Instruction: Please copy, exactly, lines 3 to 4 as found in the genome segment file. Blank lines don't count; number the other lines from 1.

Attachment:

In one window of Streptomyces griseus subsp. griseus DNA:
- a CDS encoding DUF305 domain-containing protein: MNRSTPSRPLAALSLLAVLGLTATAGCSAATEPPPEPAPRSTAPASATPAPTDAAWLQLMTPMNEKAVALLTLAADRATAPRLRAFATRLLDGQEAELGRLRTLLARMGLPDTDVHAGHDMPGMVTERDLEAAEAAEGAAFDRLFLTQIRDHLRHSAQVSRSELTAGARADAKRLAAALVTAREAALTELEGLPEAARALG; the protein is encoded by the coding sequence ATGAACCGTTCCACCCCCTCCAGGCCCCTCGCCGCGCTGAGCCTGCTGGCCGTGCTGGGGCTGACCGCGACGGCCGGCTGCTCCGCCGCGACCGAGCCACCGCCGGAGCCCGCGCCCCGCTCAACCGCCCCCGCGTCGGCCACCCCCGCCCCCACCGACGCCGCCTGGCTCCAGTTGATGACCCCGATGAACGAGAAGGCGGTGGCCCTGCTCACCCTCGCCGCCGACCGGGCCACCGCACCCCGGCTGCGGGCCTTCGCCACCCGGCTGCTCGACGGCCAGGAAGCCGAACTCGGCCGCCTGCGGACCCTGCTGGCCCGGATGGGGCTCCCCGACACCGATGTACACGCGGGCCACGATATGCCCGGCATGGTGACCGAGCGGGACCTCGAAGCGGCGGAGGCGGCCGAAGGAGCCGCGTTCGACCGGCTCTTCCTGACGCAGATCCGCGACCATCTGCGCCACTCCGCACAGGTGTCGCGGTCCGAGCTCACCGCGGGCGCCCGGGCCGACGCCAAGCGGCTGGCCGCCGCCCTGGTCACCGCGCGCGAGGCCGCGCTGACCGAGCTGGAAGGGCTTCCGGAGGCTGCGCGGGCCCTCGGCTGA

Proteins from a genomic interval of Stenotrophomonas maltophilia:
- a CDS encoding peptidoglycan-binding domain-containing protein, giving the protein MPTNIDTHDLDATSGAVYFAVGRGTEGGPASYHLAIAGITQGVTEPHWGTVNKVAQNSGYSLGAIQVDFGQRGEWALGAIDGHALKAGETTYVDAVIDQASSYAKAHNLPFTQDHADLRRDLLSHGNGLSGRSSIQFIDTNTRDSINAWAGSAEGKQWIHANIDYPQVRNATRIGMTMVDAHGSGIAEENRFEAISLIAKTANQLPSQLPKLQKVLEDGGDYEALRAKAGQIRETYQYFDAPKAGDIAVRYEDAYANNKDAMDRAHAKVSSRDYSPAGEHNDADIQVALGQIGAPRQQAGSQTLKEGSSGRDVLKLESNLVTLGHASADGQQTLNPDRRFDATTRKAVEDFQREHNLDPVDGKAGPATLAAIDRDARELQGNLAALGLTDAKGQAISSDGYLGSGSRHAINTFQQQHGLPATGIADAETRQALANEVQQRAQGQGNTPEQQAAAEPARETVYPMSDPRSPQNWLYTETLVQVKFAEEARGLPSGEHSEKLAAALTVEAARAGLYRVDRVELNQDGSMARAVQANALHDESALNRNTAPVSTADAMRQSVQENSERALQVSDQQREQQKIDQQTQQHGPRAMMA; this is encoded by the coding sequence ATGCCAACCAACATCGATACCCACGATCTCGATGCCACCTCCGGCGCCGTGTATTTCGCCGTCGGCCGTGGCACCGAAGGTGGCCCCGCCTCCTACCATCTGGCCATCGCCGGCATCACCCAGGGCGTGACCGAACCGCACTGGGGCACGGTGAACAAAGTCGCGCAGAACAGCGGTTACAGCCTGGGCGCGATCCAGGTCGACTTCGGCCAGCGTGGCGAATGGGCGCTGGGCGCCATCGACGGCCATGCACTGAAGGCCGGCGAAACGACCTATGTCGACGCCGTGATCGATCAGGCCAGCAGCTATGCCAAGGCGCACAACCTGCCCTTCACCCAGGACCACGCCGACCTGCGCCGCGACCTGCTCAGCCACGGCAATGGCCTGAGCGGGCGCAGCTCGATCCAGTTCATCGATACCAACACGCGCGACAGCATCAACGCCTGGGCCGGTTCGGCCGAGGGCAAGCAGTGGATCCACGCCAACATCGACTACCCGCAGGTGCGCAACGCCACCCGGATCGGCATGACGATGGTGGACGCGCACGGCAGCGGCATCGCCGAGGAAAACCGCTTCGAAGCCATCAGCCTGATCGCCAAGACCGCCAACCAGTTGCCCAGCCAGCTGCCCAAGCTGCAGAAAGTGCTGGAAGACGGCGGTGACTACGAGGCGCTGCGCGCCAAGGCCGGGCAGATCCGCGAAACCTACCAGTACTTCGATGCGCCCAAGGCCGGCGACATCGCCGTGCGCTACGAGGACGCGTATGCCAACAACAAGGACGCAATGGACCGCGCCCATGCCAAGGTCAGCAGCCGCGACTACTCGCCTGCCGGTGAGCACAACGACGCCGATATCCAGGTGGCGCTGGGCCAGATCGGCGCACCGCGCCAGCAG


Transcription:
Proteins from a genomic interval of Stenotrophomonas maltophilia:
- a CDS encoding peptidoglycan-binding domain-containing protein, giving the protein MPTNIDTHDLDATSGAVYFAVGRGTEGGPASYHLAIAGITQGVTEPHWGTVNKVAQNSGYSLGAIQVDFGQRGEWALGAIDGHALKAGETTYVDAVIDQASSYAKAHNLPFTQDHADLRRDLLSHGNGLSGRSSIQFIDTNTRDSINAWAGSAEGKQWIHANIDYPQVRNATRIGMTMVDAHGSGIAEENRFEAISLIAKTANQLPSQLPKLQKVLEDGGDYEALRAKAGQIRETYQYFDAPKAGDIAVRYEDAYANNKDAMDRAHAKVSSRDYSPAGEHNDADIQVALGQIGAPRQQAGSQTLKEGSSGRDVLKLESNLVTLGHASADGQQTLNPDRRFDATTRKAVEDFQREHNLDPVDGKAGPATLAAIDRDARELQGNLAALGLTDAKGQAISSDGYLGSGSRHAINTFQQQHGLPATGIADAETRQALANEVQQRAQGQGNTPEQQAAAEPARETVYPMSDPRSPQNWLYTETLVQVKFAEEARGLPSGEHSEKLAAALTVEAARAGLYRVDRVELNQDGSMARAVQANALHDESALNRNTAPVSTADAMRQSVQENSERALQVSDQQREQQKIDQQTQQHGPRAMMA; this is encoded by the coding sequence ATGCCAACCAACATCGATACCCACGATCTCGATGCCACCTCCGGCGCCGTGTATTTCGCCGTCGGCCGTGGCACCGAAGGTGGCCCCGCCTCCTACCATCTGGCCATCGCCGGCATCACCCAGGGCGTGACCGAACCGCACTGGGGCACGGTGAACAAAGTCGCGCAGAACAGCGGTTACAGCCTGGGCGCGATCCAGGTCGACTTCGGCCAGCGTGGCGAATGGGCGCTGGGCGCCATCGACGGCCATGCACTGAAGGCCGGCGAAACGACCTATGTCGACGCCGTGATCGATCAGGCCAGCAGCTATGCCAAGGCGCACAACCTGCCCTTCACCCAGGACCACGCCGACCTGCGCCGCGACCTGCTCAGCCACGGCAATGGCCTGAGCGGGCGCAGCTCGATCCAGTTCATCGATACCAACACGCGCGACAGCATCAACGCCTGGGCCGGTTCGGCCGAGGGCAAGCAGTGGATCCACGCCAACATCGACTACCCGCAGGTGCGCAACGCCACCCGGATCGGCATGACGATGGTGGACGCGCACGGCAGCGGCATCGCCGAGGAAAACCGCTTCGAAGCCATCAGCCTGATCGCCAAGACCGCCAACCAGTTGCCCAGCCAGCTGCCCAAGCTGCAGAAAGTGCTGGAAGACGGCGGTGACTACGAGGCGCTGCGCGCCAAGGCCGGGCAGATCCGCGAAACCTACCAGTACTTCGATGCGCCCAAGGCCGGCGACATCGCCGTGCGCTACGAGGACGCGTATGCCAACAACAAGGACGCAATGGACCGCGCCCATGCCAAGGTCAGCAGCCGCGACTACTCGCCTGCCGGTGAGCACAACGACGCCGATATCCAGGTGGCGCTGGGCCAGATCGGCGCACCGCGCCAGCAG